Bookselling is Personal

April 18th, 2014

You may have heard the term “Special Sales.” Do you know what this means? It represents sales outside of the traditional bookstores. Although this seems to be a new term, it certainly isn’t a new concept. Authors have been generating sales through specialty stores, presentations, book festivals, online marketing, article-writing and so forth for years and years. In fact anyone who has been promoting a book for more than a few months is aware that he or she must reach outside their old, familiar haunts in order to sell copies of their books.

Bookselling has become personal. It used to be that the author was some mysterious figure in the background of any book. To readers, an author was a name—nothing more—no face, particularly no presence or personality. That was when you’d walk into a bookstore to purchase a book—there were no Internet sales; no bookracks in delis, veterinarians’ offices, local airports, sporting goods stores, bakeries, etc. and few author presentations.

Now, readers know what their favorite author eats for breakfast, how many children they have, the names of their pets and the brand of hair coloring they use. Readers have the opportunity to meet authors at book festivals, at their club meetings, at church, at conferences and other events. Authors are more visible. We must be if we want to sell books.

As an author, we need a strong online presence, as well. Readers who want to know more about us will conduct Internet searches and we’d better be easy to locate. In other words, we must have a website; we should manage one or more active blogs; be involved in social media and solicit interviews, guests posts, reviews and so forth.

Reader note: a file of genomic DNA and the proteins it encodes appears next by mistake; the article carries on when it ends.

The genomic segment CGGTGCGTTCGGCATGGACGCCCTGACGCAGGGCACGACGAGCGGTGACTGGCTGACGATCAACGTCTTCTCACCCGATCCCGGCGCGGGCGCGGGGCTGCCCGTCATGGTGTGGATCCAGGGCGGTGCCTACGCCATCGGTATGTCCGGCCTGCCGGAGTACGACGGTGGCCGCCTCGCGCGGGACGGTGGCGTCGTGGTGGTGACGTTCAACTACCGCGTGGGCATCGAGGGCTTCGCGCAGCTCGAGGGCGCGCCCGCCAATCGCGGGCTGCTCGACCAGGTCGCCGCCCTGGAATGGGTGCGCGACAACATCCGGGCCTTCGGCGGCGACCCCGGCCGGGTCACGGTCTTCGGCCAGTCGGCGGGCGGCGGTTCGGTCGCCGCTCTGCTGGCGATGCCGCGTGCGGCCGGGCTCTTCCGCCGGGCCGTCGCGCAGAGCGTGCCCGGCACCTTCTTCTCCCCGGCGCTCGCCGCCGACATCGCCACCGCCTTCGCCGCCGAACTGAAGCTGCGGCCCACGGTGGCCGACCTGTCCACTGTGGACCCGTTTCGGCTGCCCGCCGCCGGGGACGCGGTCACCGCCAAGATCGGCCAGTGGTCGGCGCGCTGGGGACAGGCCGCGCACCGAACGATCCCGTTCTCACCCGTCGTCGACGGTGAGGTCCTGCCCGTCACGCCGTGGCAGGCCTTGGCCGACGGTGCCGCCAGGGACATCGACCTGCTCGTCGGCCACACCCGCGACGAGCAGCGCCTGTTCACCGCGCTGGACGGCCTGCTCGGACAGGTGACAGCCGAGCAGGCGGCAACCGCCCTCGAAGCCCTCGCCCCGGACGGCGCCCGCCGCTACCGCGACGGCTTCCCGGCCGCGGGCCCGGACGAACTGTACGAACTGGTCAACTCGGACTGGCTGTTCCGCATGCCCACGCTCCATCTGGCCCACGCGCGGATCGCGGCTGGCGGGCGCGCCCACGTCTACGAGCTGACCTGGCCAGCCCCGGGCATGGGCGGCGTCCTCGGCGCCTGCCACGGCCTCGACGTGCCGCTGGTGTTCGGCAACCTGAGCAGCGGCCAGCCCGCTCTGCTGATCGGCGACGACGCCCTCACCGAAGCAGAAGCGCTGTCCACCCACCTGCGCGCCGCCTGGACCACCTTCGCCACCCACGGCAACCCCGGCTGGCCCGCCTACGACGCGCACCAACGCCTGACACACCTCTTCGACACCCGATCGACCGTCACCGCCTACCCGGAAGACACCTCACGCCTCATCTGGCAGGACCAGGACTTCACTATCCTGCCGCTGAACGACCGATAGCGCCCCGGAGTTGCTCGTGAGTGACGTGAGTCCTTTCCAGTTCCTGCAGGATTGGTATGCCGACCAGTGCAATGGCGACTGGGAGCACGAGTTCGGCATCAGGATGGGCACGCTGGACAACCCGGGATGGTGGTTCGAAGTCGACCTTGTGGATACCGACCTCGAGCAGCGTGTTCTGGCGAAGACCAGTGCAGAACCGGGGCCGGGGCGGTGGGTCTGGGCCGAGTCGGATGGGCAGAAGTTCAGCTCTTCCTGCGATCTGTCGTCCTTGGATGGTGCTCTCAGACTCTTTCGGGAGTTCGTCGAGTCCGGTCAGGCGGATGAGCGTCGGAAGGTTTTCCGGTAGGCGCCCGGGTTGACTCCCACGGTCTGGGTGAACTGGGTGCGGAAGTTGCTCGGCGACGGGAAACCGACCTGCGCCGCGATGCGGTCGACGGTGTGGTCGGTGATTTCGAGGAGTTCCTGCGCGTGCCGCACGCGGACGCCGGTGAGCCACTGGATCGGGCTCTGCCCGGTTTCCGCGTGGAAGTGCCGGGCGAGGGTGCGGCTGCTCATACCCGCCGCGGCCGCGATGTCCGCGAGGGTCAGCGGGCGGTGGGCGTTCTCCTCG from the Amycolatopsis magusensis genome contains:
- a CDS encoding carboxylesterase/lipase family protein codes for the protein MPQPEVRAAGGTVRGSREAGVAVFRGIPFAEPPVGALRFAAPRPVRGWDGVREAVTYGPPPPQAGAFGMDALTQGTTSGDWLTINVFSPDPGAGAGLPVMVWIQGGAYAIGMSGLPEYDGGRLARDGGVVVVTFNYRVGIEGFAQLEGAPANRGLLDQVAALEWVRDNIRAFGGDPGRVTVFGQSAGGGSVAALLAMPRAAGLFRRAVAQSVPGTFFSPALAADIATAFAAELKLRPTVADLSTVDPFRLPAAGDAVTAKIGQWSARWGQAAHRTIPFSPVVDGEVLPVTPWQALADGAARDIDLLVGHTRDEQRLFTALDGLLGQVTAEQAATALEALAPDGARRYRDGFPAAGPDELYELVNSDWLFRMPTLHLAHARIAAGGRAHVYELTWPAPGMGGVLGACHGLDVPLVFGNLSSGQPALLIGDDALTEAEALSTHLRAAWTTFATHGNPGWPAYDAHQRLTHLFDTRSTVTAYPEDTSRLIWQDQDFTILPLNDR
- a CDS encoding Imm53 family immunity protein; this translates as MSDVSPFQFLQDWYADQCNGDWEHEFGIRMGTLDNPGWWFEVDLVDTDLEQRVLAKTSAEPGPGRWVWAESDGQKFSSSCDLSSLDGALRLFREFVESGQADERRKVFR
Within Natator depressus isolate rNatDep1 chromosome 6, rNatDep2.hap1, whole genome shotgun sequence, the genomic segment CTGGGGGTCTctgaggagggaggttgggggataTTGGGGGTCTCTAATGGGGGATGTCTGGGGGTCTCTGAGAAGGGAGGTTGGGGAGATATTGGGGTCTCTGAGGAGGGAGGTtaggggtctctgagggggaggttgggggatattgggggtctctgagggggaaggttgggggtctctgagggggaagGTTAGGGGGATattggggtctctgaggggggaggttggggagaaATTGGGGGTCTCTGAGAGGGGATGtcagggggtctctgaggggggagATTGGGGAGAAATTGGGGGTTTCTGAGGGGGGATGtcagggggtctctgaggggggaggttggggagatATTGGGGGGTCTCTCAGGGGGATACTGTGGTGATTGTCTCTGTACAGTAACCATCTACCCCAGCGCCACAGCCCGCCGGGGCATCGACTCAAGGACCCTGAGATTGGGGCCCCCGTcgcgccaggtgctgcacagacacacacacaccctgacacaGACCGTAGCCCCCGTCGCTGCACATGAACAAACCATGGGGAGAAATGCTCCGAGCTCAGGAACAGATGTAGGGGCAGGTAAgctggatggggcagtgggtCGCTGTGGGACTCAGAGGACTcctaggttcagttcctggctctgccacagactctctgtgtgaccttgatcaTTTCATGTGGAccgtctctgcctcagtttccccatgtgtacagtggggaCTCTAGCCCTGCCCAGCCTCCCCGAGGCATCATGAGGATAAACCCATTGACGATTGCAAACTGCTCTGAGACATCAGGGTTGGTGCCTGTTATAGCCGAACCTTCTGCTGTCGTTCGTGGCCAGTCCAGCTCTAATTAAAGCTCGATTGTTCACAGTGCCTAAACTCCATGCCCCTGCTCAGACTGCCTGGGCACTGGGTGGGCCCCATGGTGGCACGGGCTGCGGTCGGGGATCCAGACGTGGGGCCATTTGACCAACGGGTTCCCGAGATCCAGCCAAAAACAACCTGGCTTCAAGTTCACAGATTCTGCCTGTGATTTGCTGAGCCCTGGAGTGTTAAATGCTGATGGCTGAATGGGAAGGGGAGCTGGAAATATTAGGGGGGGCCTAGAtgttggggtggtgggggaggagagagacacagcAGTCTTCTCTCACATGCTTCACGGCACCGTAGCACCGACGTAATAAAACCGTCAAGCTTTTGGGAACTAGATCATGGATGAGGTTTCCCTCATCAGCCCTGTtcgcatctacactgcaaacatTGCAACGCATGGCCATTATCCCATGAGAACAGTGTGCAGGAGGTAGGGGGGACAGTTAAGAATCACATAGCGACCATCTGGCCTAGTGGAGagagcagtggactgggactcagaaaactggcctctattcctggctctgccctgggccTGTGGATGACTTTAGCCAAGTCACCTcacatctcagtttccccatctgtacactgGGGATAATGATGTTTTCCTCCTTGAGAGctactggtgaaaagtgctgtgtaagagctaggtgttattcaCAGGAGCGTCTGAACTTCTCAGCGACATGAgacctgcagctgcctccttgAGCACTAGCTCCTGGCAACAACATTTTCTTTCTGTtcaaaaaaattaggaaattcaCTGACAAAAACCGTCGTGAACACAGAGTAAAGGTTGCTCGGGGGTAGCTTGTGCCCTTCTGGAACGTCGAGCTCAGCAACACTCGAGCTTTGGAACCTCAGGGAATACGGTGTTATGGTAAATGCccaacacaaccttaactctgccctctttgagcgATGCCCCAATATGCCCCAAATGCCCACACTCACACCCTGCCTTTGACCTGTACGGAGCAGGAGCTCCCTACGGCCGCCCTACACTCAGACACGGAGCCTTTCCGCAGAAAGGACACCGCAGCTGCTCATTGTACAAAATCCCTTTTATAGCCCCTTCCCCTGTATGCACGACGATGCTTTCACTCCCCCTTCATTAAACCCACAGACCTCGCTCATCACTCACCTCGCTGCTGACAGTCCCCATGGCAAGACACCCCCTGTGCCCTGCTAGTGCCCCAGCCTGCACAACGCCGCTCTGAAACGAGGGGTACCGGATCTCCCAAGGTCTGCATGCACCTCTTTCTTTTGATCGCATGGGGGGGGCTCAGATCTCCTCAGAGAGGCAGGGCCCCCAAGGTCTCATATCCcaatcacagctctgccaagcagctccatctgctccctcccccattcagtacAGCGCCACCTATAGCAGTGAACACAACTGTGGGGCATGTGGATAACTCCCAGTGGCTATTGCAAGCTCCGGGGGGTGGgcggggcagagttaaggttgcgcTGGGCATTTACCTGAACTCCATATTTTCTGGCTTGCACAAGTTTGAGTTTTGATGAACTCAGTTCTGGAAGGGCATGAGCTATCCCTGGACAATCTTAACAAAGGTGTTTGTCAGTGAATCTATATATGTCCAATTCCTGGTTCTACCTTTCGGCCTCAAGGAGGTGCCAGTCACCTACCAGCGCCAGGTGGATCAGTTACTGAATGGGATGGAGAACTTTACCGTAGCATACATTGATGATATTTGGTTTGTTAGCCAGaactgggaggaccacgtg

Go where your audience is. Give them what they want. Provide them with the information or entertainment they require or desire. It is all up to you. It is between you and your reader. Keep this in mind and you will succeed.

For additional help promoting your book, read Promote Your Book by Patricia Fry. It’s available here: and at Amazon in print, audio and for Kindle.

Navigating Changes in the Publishing Industry

April 17th, 2014

There’s a lot of talk (and complaining) about changes in the publishing industry. The changes have been taking place since around 1996, but they seem to be accelerating. I reported strong evidence of the shifting publishing sands in yesterday’s blog post. I just proofed the May issue of SPAWNews and read articles reflecting the shifting tides that other professionals have observed. So what does this mean for authors?

It means that we must put a lot of thought into the books we write before writing them. We must write well, identify our audience early on and write for those readers. We must be fully prepared to promote our books effectively in order to reach that particular audience. So what has changed from the author’s standpoint? Nothing.

As authors, we’re still required to do our best work, know our readers and what they want/need and understand the publishing industry so we approach the task of book promotion in the most effective, sensible and successful way.

We should be open-minded, flexible and willing to take on the responsibility we signed up for. You don’t believe you signed up for anything? Oh yes you did. As soon as you took it upon yourself to enter into the hugely competitive publishing industry and write a book, you accepted responsibility. Whether you live up to it, is up to you. Your decisions will determine whether you succeed or fail.

My message to you today is, yes, the publishing industry is changing in many ways and yes there is still room to succeed. But you must be informed and well-prepared. Start by studying the publishing industry. As a first step, I recommend reading “Publish Your Book,” by Patricia Fry (that’s me). It’s at in print, audio and Kindle. Or order it from the author: